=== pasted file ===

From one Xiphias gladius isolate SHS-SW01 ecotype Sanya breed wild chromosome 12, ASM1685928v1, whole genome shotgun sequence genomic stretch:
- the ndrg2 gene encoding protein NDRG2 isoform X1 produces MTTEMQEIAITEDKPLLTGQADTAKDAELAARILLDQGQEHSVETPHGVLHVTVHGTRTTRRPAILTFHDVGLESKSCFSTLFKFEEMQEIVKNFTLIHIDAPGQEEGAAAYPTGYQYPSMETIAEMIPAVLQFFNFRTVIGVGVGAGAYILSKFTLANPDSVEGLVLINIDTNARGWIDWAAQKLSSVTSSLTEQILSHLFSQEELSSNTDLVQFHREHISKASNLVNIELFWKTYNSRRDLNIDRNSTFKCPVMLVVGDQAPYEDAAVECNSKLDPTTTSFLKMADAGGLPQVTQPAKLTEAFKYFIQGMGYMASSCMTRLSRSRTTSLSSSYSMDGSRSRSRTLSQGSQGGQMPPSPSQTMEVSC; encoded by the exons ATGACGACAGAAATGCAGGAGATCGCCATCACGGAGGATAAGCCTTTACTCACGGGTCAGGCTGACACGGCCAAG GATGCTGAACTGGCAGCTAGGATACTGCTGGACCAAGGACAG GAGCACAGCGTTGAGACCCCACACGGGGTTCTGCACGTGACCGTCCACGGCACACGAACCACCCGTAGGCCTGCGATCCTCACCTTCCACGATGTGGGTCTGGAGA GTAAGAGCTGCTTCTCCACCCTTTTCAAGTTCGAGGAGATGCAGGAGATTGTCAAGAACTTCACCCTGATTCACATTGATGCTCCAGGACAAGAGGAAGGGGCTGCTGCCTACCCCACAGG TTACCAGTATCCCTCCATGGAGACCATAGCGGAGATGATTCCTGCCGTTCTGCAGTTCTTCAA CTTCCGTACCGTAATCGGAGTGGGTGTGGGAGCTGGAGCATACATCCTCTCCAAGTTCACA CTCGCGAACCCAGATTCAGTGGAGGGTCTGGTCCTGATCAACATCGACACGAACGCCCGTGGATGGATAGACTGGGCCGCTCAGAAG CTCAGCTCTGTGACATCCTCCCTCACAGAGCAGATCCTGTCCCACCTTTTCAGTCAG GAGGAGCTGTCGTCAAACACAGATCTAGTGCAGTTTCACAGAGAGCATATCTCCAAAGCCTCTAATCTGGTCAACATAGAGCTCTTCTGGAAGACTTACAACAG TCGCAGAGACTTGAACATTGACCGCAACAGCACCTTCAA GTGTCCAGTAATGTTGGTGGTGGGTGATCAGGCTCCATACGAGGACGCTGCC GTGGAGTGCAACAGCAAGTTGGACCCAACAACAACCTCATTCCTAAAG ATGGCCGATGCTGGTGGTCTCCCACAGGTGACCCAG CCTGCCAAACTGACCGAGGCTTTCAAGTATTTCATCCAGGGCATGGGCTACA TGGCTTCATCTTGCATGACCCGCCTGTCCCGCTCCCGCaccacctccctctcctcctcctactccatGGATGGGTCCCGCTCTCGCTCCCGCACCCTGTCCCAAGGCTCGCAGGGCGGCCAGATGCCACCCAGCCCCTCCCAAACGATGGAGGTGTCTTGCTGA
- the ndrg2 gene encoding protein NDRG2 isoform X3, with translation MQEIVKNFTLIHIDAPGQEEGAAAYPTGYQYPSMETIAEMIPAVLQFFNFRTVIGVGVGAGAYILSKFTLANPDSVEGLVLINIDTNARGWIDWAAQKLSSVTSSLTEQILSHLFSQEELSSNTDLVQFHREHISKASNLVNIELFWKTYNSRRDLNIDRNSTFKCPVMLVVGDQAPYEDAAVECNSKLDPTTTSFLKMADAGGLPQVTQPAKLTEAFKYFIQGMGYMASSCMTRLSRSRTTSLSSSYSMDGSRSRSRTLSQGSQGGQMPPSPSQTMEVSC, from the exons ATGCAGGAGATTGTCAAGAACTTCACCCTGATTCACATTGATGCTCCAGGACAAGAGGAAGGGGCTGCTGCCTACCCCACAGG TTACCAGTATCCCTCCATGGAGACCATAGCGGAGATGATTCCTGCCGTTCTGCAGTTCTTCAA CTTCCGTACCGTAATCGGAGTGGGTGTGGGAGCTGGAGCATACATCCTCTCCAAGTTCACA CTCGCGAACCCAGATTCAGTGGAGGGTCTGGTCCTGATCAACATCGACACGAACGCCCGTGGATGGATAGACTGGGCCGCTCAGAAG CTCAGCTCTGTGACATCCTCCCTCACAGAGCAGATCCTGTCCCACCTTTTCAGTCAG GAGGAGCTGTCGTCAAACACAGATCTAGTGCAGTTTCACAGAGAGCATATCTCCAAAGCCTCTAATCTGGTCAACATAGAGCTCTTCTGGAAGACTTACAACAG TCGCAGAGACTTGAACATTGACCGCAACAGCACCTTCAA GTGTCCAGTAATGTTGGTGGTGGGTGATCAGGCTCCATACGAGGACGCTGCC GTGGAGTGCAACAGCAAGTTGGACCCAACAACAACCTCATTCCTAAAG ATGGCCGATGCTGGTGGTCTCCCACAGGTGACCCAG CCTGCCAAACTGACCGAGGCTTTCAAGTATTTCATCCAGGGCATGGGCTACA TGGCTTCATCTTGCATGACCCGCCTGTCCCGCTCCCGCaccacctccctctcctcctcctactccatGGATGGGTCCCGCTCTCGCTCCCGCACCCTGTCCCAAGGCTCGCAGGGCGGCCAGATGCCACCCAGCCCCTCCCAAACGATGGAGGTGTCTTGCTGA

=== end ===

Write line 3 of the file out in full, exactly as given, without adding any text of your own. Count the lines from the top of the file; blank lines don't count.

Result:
- the ndrg2 gene encoding protein NDRG2 isoform X3, with translation MQEIVKNFTLIHIDAPGQEEGAAAYPTGYQYPSMETIAEMIPAVLQFFNFRTVIGVGVGAGAYILSKFTLANPDSVEGLVLINIDTNARGWIDWAAQKLSSVTSSLTEQILSHLFSQEELSSNTDLVQFHREHISKASNLVNIELFWKTYNSRRDLNIDRNSTFKCPVMLVVGDQAPYEDAAVECNSKLDPTTTSFLKMADAGGLPQVTQPAKLTEAFKYFIQGMGYMASSCMTRLSRSRTTSLSSSYSMDGSRSRSRTLSQGSQGGQMPPSPSQTMEVSC, from the exons ATGCAGGAGATTGTCAAGAACTTCACCCTGATTCACATTGATGCTCCAGGACAAGAGGAAGGGGCTGCTGCCTACCCCACAGG TTACCAGTATCCCTCCATGGAGACCATAGCGGAGATGATTCCTGCCGTTCTGCAGTTCTTCAA CTTCCGTACCGTAATCGGAGTGGGTGTGGGAGCTGGAGCATACATCCTCTCCAAGTTCACA CTCGCGAACCCAGATTCAGTGGAGGGTCTGGTCCTGATCAACATCGACACGAACGCCCGTGGATGGATAGACTGGGCCGCTCAGAAG CTCAGCTCTGTGACATCCTCCCTCACAGAGCAGATCCTGTCCCACCTTTTCAGTCAG GAGGAGCTGTCGTCAAACACAGATCTAGTGCAGTTTCACAGAGAGCATATCTCCAAAGCCTCTAATCTGGTCAACATAGAGCTCTTCTGGAAGACTTACAACAG TCGCAGAGACTTGAACATTGACCGCAACAGCACCTTCAA GTGTCCAGTAATGTTGGTGGTGGGTGATCAGGCTCCATACGAGGACGCTGCC GTGGAGTGCAACAGCAAGTTGGACCCAACAACAACCTCATTCCTAAAG ATGGCCGATGCTGGTGGTCTCCCACAGGTGACCCAG CCTGCCAAACTGACCGAGGCTTTCAAGTATTTCATCCAGGGCATGGGCTACA TGGCTTCATCTTGCATGACCCGCCTGTCCCGCTCCCGCaccacctccctctcctcctcctactccatGGATGGGTCCCGCTCTCGCTCCCGCACCCTGTCCCAAGGCTCGCAGGGCGGCCAGATGCCACCCAGCCCCTCCCAAACGATGGAGGTGTCTTGCTGA